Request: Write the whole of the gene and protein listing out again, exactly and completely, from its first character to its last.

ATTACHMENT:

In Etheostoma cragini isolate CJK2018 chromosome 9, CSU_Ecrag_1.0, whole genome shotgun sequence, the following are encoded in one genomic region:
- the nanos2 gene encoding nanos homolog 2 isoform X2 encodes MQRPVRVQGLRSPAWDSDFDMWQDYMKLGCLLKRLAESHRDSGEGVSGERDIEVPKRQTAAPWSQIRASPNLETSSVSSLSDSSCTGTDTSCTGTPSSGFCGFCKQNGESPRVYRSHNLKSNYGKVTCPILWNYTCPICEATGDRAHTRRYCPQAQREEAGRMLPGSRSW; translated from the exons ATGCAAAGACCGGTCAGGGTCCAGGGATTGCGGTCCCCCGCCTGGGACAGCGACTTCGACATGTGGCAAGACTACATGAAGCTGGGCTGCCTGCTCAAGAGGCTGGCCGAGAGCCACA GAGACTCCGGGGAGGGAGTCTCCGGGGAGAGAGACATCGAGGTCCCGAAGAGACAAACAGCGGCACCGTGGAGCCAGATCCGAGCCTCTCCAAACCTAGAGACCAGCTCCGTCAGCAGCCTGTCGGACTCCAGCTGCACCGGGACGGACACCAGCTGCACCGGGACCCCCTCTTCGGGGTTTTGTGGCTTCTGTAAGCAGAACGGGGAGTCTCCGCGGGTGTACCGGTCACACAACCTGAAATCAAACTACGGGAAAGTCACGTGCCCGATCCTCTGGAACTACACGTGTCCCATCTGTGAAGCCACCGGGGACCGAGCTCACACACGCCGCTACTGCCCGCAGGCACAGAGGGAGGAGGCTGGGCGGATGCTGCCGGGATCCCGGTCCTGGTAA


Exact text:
In Etheostoma cragini isolate CJK2018 chromosome 9, CSU_Ecrag_1.0, whole genome shotgun sequence, the following are encoded in one genomic region:
- the nanos2 gene encoding nanos homolog 2 isoform X2 encodes MQRPVRVQGLRSPAWDSDFDMWQDYMKLGCLLKRLAESHRDSGEGVSGERDIEVPKRQTAAPWSQIRASPNLETSSVSSLSDSSCTGTDTSCTGTPSSGFCGFCKQNGESPRVYRSHNLKSNYGKVTCPILWNYTCPICEATGDRAHTRRYCPQAQREEAGRMLPGSRSW; translated from the exons ATGCAAAGACCGGTCAGGGTCCAGGGATTGCGGTCCCCCGCCTGGGACAGCGACTTCGACATGTGGCAAGACTACATGAAGCTGGGCTGCCTGCTCAAGAGGCTGGCCGAGAGCCACA GAGACTCCGGGGAGGGAGTCTCCGGGGAGAGAGACATCGAGGTCCCGAAGAGACAAACAGCGGCACCGTGGAGCCAGATCCGAGCCTCTCCAAACCTAGAGACCAGCTCCGTCAGCAGCCTGTCGGACTCCAGCTGCACCGGGACGGACACCAGCTGCACCGGGACCCCCTCTTCGGGGTTTTGTGGCTTCTGTAAGCAGAACGGGGAGTCTCCGCGGGTGTACCGGTCACACAACCTGAAATCAAACTACGGGAAAGTCACGTGCCCGATCCTCTGGAACTACACGTGTCCCATCTGTGAAGCCACCGGGGACCGAGCTCACACACGCCGCTACTGCCCGCAGGCACAGAGGGAGGAGGCTGGGCGGATGCTGCCGGGATCCCGGTCCTGGTAA